Although most people have never heard of it, metal rolling is one of the most important processes in steel manufacturing.
Steel comes in a variety of shapes, sizes, grades and specs. There are more than 3,500 grades of steel that come in a variety of finishes. Steel can be used to meet a variety of needs in the manufacturing and construction industries.
The process of metal rolling reduces and makes uniform the thickness of the entire piece or slab. The difference in classification is determined by the temperature of the metal as it passes through the rollers.
The two classifications of metal rolling are hot rolling and cool rolling.
Hot VS Cool Rolling
Hot rolling involves the use of large slabs of metal. These slabs are heated to a temperature above the point of recrystallization. For steel, the temperature for recrystallization is somewhere between 400 and 700 degrees Celsius.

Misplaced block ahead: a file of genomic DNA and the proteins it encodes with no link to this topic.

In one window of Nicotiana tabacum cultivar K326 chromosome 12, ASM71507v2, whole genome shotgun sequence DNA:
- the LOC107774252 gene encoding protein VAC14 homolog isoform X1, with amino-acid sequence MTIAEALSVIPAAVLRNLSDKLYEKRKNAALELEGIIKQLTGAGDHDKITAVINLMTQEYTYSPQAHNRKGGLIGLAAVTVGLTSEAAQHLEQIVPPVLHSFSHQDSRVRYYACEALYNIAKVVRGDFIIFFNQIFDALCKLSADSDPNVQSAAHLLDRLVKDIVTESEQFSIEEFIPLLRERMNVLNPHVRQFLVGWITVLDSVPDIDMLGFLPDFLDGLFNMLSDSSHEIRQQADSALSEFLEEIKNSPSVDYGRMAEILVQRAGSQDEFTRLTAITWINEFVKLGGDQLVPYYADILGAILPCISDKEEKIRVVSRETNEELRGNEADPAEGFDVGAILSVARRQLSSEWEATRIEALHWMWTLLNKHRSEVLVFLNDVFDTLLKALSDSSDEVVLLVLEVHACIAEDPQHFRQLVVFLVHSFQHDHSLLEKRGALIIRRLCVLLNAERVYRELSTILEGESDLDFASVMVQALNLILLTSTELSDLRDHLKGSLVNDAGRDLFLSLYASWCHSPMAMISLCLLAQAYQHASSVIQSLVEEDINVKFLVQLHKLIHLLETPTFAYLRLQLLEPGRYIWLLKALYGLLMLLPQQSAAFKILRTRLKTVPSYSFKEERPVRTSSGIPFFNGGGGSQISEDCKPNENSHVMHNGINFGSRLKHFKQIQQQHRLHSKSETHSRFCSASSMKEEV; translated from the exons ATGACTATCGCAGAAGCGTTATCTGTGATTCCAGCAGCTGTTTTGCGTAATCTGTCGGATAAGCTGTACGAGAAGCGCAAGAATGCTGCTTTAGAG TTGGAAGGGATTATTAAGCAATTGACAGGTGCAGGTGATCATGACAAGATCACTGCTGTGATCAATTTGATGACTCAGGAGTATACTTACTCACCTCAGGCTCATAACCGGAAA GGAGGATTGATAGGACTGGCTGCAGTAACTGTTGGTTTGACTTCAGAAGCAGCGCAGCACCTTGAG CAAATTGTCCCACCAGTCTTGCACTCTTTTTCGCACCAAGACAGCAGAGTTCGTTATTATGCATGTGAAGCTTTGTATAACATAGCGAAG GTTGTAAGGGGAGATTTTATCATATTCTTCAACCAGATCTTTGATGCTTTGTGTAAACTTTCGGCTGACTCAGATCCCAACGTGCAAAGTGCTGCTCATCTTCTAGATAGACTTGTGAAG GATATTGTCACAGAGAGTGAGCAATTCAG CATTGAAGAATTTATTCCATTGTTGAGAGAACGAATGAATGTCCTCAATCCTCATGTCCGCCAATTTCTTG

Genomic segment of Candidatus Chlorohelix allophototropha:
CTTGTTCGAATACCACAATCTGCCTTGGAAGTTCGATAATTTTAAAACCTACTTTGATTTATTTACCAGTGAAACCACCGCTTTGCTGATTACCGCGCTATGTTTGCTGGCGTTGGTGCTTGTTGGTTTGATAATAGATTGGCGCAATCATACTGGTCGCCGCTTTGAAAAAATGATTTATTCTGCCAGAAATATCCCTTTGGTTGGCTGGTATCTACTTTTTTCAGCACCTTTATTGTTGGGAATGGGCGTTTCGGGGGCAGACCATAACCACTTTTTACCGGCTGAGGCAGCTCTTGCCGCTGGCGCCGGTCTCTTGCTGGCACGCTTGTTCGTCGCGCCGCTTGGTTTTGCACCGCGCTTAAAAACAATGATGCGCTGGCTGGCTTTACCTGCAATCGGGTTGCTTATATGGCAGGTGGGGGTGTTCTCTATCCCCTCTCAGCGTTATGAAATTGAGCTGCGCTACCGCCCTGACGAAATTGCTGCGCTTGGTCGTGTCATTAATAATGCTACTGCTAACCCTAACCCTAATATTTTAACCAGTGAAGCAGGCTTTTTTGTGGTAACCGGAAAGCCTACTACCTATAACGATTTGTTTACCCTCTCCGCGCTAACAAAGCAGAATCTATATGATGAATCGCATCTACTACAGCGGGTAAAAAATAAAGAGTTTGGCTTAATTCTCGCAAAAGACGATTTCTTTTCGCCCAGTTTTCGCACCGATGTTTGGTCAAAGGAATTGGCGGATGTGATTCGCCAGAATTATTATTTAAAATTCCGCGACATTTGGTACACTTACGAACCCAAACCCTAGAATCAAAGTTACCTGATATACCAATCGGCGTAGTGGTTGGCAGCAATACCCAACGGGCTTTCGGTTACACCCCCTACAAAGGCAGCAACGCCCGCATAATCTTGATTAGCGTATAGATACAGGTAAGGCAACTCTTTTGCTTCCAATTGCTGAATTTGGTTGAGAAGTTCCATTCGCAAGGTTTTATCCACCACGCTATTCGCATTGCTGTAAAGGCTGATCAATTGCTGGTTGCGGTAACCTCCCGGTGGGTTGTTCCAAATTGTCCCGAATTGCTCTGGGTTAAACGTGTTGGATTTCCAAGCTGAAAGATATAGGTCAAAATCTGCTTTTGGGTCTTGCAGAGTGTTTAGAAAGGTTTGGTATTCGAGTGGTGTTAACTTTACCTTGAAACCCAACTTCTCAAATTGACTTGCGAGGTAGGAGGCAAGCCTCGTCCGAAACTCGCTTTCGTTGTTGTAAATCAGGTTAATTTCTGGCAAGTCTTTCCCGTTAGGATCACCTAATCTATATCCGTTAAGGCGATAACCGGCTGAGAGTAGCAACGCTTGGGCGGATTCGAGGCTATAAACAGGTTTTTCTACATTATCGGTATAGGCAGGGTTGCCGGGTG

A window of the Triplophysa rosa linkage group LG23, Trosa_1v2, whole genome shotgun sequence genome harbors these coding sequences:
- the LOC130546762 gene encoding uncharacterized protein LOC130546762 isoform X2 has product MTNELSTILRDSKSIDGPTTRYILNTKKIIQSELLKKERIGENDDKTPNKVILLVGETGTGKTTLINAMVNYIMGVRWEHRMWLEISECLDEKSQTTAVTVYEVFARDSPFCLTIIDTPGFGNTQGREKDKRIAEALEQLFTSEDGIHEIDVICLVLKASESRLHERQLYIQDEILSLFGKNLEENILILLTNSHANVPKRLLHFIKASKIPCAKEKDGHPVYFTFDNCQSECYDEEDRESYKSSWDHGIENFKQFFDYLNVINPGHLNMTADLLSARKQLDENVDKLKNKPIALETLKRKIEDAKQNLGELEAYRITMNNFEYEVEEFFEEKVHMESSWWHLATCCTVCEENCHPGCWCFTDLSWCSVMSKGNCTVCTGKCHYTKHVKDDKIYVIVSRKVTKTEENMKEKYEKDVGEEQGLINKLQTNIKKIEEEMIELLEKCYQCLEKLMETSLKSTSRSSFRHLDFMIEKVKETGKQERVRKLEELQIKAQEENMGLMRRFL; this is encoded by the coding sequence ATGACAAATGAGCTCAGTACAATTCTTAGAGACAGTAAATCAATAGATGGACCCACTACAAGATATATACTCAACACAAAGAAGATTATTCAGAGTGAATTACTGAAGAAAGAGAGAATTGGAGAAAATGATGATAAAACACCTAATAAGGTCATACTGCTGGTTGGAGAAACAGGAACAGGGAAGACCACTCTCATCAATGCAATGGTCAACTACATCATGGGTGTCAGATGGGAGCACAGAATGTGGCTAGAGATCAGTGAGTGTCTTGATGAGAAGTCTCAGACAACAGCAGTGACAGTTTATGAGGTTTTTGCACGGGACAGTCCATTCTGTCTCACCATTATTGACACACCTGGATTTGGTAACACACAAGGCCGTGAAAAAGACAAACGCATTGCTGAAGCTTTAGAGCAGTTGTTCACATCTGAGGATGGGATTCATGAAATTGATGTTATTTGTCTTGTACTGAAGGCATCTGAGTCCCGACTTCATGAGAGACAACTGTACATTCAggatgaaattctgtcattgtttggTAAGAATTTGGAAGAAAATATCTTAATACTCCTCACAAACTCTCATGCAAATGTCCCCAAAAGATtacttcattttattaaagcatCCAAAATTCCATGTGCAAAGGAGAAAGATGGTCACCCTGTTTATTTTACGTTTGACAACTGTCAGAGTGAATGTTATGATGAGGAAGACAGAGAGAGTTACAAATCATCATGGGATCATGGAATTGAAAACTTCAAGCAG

Cool rolling is done after the metal has cooled down from the hot rolling process, when the metal is at or near room temperature. Because of this, cool rolling is much more labor intensive as the metal is not as pliable.
The two processes have an impact on overall performance and application, but they do not affect the grade or specs of the material being processed. Some applications call for hot-rolled metal while others call for metal that’s been cool rolled as well.
Hot rolled steel is much less labor intensive, making it cheaper to produce and easier to work with. It’s best used in projects where dimensions aren’t as precise.
Cool rolled steel is essentially extra work in that it’s conducted after hot rolled steel has cooled down. But this process produces a higher grade finish. It’s best used in projects that require precise dimensional accuracy. Cool rolled metal is harder as well.